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RBC Transfusion in the ICU : Is There a Reason? FREE TO VIEW

Howard L. Corwin; Kathy C. Parsonnet; Andrew Gettinger
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From the Critical Care Service and the Departments of Anesthesiology and Medicine, Dartmouth-Hitchcock Medical Center, Lebanon, NH.


Chest. 1995;108(3):767-771. doi:10.1378/chest.108.3.767
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Published online


Objective: To evaluate RBC transfusion practice in the ICU.

Design: Retrospective chart review.

Setting: Multidisciplinary ICU in a tertiary care center.

Patients: All patients admitted to the ICU with a length of stay of greater than 1 week.

Results: A total of 23% of all patients admitted to the ICU had a length of stay of greater than 1 week (19.6±1.6 days). Of these patients, 85% received blood transfusions (9.5±0.8 U per patient). These transfusions were not solely a function of acute blood loss. Patients were transfused a constant 2 to 3 U/wk. Patients receiving blood transfusions were phlebotomized on average 61 to 70 mL per day. Phlebotomy accounted for 49% of the variation in amount of RBCs transfused. No indication for blood transfusion was identified for 29% of transfusion events. A low hematocrit (<25%) was the only identifiable indication in an additional 19% of events. Almost one third of all RBCs transfused were without a clear transfusion indication.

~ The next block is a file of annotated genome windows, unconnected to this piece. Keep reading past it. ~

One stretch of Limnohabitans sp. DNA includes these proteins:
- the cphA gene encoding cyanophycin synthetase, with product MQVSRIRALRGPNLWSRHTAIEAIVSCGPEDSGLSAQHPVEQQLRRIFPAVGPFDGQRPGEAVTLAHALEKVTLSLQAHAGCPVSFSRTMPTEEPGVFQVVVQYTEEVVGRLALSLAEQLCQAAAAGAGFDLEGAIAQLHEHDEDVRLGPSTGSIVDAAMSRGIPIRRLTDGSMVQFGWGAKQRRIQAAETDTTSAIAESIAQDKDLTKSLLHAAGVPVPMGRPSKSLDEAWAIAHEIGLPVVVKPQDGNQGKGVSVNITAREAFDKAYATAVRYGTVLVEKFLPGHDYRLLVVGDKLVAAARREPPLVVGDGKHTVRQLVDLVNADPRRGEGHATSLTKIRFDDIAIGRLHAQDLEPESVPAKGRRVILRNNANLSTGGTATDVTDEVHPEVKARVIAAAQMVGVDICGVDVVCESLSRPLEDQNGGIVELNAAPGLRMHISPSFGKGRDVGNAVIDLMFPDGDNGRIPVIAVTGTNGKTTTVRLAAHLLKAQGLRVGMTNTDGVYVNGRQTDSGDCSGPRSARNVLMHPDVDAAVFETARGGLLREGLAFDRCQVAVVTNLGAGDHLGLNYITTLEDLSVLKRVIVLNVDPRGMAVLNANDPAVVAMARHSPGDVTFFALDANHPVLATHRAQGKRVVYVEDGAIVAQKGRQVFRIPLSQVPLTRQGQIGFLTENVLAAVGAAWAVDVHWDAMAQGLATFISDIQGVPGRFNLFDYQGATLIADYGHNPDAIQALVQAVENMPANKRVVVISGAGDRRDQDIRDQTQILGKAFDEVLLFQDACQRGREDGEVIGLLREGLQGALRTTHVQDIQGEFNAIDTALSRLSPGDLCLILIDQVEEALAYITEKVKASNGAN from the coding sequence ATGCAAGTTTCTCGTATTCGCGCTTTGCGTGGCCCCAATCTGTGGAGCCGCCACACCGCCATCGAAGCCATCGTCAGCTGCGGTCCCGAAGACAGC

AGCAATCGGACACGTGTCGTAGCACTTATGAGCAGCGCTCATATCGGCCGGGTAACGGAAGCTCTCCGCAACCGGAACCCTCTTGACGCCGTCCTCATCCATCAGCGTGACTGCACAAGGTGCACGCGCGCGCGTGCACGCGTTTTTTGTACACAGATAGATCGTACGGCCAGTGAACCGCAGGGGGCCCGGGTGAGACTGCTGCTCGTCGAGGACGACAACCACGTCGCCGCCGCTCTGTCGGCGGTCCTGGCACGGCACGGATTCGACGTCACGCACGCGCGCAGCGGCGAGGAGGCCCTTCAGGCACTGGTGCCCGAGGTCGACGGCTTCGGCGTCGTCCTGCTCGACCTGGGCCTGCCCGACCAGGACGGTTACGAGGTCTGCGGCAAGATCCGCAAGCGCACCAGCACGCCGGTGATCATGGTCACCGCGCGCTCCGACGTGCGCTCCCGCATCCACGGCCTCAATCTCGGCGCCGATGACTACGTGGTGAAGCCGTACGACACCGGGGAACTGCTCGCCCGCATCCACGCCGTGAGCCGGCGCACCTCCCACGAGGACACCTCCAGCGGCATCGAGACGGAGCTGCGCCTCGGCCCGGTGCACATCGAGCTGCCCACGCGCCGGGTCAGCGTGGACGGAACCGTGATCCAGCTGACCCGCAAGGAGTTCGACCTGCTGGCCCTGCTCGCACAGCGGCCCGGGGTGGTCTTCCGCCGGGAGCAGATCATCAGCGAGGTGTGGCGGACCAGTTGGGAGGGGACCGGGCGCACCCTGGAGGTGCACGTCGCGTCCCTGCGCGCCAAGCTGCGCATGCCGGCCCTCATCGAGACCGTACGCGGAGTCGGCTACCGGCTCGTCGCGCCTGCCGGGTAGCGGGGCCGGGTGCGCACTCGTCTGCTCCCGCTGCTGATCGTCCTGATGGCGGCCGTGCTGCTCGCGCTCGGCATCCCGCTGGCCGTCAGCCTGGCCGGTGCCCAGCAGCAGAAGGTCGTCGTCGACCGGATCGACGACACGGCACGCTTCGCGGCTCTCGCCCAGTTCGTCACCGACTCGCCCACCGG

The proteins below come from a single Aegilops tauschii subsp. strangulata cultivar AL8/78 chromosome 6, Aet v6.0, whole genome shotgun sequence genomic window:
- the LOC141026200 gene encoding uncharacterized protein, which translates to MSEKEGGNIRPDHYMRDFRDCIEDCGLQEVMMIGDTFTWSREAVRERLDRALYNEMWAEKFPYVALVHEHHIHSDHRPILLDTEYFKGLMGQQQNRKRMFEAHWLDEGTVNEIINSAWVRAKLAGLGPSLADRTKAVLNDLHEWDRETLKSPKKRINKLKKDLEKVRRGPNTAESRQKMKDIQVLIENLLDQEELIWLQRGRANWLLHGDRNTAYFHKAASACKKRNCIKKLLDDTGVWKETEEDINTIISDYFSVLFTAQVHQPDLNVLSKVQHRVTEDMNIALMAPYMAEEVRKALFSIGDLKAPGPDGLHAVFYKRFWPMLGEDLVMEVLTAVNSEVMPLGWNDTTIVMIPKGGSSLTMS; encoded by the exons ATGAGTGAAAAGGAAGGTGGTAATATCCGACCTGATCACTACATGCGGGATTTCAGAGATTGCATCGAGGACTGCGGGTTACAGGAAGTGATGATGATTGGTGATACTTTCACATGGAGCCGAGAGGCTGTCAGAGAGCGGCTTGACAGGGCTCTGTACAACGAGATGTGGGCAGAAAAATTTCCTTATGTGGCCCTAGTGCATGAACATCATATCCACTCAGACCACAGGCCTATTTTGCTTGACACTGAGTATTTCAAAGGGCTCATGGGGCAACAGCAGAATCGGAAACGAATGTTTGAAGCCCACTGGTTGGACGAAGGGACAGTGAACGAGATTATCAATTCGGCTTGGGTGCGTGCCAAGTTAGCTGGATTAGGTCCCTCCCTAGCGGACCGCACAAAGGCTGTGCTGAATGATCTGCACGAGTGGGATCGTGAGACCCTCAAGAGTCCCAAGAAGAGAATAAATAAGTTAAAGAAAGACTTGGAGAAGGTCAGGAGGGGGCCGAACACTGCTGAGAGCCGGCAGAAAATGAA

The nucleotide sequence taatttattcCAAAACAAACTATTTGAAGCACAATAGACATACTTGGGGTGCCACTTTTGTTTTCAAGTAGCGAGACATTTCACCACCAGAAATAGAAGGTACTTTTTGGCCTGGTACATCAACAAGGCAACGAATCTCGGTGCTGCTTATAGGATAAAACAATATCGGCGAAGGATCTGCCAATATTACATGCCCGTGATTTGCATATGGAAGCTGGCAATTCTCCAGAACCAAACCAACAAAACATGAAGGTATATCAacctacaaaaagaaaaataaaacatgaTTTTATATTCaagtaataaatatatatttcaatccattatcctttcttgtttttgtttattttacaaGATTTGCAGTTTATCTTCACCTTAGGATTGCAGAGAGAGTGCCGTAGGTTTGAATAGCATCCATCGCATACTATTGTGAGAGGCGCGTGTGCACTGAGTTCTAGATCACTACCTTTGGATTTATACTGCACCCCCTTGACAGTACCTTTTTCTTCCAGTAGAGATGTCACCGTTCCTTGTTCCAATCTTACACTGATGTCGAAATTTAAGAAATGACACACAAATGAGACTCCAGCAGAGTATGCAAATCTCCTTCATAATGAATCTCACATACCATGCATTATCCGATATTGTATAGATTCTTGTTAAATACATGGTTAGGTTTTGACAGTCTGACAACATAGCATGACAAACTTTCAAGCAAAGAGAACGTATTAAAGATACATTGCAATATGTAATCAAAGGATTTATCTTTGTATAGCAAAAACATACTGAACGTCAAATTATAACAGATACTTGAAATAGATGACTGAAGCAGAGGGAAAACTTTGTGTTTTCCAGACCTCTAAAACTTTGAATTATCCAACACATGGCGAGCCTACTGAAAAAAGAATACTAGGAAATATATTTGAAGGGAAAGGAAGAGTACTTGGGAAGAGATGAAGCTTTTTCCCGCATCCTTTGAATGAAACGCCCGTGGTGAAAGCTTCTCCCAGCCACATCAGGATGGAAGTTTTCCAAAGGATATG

Conclusion: The long-term ICU population receive a large number of blood transfusions. Phlebotomy contributes significantly to these transfusions. There is no clear indication for a large number of the blood transfusions given. Many blood transfusions appear to be administered because of an arbitrary "transfusion trigger" rather than a physiologic need for blood. Blood conservation and adherence to transfusion guidelines could significantly reduce RBC transfusion in the ICU.




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